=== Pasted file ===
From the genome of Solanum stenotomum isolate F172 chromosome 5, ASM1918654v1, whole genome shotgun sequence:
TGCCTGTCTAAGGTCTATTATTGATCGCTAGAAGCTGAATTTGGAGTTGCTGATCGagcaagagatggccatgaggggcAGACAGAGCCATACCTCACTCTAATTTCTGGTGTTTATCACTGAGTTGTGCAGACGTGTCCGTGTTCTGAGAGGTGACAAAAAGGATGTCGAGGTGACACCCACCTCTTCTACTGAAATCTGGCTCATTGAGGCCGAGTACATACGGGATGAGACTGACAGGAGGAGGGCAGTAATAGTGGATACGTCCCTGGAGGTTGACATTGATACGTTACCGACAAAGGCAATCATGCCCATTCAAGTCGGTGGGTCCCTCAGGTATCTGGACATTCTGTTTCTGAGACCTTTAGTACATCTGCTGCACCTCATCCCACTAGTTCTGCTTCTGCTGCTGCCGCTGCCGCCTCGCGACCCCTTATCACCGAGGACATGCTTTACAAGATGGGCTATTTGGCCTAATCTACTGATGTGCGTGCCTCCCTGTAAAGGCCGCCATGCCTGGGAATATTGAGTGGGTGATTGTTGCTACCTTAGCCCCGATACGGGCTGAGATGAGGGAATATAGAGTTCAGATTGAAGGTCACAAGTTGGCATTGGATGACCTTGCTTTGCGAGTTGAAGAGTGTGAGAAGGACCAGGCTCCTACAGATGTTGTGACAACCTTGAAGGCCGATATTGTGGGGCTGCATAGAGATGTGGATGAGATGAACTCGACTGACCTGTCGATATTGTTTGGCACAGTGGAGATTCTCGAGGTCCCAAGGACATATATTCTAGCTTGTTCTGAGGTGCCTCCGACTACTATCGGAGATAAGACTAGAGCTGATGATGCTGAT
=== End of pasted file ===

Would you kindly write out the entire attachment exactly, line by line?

From the genome of Solanum stenotomum isolate F172 chromosome 5, ASM1918654v1, whole genome shotgun sequence:
TGCCTGTCTAAGGTCTATTATTGATCGCTAGAAGCTGAATTTGGAGTTGCTGATCGagcaagagatggccatgaggggcAGACAGAGCCATACCTCACTCTAATTTCTGGTGTTTATCACTGAGTTGTGCAGACGTGTCCGTGTTCTGAGAGGTGACAAAAAGGATGTCGAGGTGACACCCACCTCTTCTACTGAAATCTGGCTCATTGAGGCCGAGTACATACGGGATGAGACTGACAGGAGGAGGGCAGTAATAGTGGATACGTCCCTGGAGGTTGACATTGATACGTTACCGACAAAGGCAATCATGCCCATTCAAGTCGGTGGGTCCCTCAGGTATCTGGACATTCTGTTTCTGAGACCTTTAGTACATCTGCTGCACCTCATCCCACTAGTTCTGCTTCTGCTGCTGCCGCTGCCGCCTCGCGACCCCTTATCACCGAGGACATGCTTTACAAGATGGGCTATTTGGCCTAATCTACTGATGTGCGTGCCTCCCTGTAAAGGCCGCCATGCCTGGGAATATTGAGTGGGTGATTGTTGCTACCTTAGCCCCGATACGGGCTGAGATGAGGGAATATAGAGTTCAGATTGAAGGTCACAAGTTGGCATTGGATGACCTTGCTTTGCGAGTTGAAGAGTGTGAGAAGGACCAGGCTCCTACAGATGTTGTGACAACCTTGAAGGCCGATATTGTGGGGCTGCATAGAGATGTGGATGAGATGAACTCGACTGACCTGTCGATATTGTTTGGCACAGTGGAGATTCTCGAGGTCCCAAGGACATATATTCTAGCTTGTTCTGAGGTGCCTCCGACTACTATCGGAGATAAGACTAGAGCTGATGATGCTGAT